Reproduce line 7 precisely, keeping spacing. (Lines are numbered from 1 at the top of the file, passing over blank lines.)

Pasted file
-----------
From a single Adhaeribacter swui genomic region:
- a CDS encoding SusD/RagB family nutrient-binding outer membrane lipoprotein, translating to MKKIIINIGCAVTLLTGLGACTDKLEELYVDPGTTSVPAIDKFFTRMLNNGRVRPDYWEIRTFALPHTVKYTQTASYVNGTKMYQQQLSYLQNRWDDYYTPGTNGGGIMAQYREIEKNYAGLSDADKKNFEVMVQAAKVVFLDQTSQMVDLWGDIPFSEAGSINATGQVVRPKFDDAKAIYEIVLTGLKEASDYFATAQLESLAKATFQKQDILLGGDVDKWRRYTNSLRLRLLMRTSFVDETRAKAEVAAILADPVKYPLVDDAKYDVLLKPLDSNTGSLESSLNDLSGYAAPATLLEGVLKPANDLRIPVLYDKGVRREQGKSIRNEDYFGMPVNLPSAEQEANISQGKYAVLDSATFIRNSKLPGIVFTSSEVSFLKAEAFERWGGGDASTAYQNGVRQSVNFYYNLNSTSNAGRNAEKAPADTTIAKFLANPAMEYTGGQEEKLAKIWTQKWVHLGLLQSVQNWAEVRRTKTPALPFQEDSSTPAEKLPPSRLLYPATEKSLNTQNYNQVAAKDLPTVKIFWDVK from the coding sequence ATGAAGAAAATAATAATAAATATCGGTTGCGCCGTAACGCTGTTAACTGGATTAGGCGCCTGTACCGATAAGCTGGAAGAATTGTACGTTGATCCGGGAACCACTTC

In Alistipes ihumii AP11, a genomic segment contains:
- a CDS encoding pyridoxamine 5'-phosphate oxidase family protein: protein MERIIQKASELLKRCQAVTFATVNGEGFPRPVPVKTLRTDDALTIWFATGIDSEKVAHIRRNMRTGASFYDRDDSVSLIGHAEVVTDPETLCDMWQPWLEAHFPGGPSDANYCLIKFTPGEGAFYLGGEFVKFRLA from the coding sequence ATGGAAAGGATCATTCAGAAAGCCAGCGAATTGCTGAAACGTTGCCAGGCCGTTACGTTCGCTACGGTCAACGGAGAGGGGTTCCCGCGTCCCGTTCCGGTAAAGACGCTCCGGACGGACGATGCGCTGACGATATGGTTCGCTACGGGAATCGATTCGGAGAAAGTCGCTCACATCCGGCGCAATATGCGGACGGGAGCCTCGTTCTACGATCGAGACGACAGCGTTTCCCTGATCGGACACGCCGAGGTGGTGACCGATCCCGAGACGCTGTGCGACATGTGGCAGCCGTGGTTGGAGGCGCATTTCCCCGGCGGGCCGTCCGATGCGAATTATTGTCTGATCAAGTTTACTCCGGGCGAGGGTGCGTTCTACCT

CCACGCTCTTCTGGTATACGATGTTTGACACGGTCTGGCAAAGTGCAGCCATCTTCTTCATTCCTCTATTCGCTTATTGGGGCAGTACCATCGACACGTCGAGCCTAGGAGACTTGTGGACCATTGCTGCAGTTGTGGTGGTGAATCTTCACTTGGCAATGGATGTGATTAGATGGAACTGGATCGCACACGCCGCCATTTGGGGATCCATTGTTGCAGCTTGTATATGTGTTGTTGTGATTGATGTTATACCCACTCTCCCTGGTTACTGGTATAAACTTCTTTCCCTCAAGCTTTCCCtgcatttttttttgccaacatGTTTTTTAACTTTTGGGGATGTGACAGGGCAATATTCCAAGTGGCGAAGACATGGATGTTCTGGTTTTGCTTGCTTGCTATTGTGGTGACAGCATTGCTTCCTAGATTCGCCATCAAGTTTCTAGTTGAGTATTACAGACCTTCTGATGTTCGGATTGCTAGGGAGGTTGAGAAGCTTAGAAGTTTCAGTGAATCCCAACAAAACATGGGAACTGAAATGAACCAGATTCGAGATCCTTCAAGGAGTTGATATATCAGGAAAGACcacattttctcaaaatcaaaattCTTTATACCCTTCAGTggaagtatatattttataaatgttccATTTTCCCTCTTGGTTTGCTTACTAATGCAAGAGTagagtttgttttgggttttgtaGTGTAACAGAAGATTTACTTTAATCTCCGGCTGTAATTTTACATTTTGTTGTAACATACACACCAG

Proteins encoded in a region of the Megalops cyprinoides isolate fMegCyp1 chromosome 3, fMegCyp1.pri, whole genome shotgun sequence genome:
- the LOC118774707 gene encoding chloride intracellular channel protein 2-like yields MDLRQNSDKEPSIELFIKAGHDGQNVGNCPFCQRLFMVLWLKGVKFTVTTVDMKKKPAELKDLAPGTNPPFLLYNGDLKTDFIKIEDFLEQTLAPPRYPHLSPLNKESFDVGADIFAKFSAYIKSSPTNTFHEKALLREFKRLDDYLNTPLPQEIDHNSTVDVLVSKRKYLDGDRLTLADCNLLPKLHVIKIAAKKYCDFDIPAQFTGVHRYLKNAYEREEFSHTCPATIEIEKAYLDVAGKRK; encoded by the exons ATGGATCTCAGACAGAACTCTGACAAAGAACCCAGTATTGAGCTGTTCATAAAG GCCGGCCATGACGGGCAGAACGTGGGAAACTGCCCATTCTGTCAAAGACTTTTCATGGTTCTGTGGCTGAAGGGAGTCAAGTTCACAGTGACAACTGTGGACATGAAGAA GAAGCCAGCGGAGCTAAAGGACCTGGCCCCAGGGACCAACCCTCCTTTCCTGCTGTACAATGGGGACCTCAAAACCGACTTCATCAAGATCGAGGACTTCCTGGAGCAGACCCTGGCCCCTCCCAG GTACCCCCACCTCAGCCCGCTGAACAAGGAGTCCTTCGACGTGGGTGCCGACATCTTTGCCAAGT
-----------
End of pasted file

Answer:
- the LOC118774707 gene encoding chloride intracellular channel protein 2-like yields MDLRQNSDKEPSIELFIKAGHDGQNVGNCPFCQRLFMVLWLKGVKFTVTTVDMKKKPAELKDLAPGTNPPFLLYNGDLKTDFIKIEDFLEQTLAPPRYPHLSPLNKESFDVGADIFAKFSAYIKSSPTNTFHEKALLREFKRLDDYLNTPLPQEIDHNSTVDVLVSKRKYLDGDRLTLADCNLLPKLHVIKIAAKKYCDFDIPAQFTGVHRYLKNAYEREEFSHTCPATIEIEKAYLDVAGKRK; encoded by the exons ATGGATCTCAGACAGAACTCTGACAAAGAACCCAGTATTGAGCTGTTCATAAAG GCCGGCCATGACGGGCAGAACGTGGGAAACTGCCCATTCTGTCAAAGACTTTTCATGGTTCTGTGGCTGAAGGGAGTCAAGTTCACAGTGACAACTGTGGACATGAAGAA GAAGCCAGCGGAGCTAAAGGACCTGGCCCCAGGGACCAACCCTCCTTTCCTGCTGTACAATGGGGACCTCAAAACCGACTTCATCAAGATCGAGGACTTCCTGGAGCAGACCCTGGCCCCTCCCAG GTACCCCCACCTCAGCCCGCTGAACAAGGAGTCCTTCGACGTGGGTGCCGACATCTTTGCCAAGT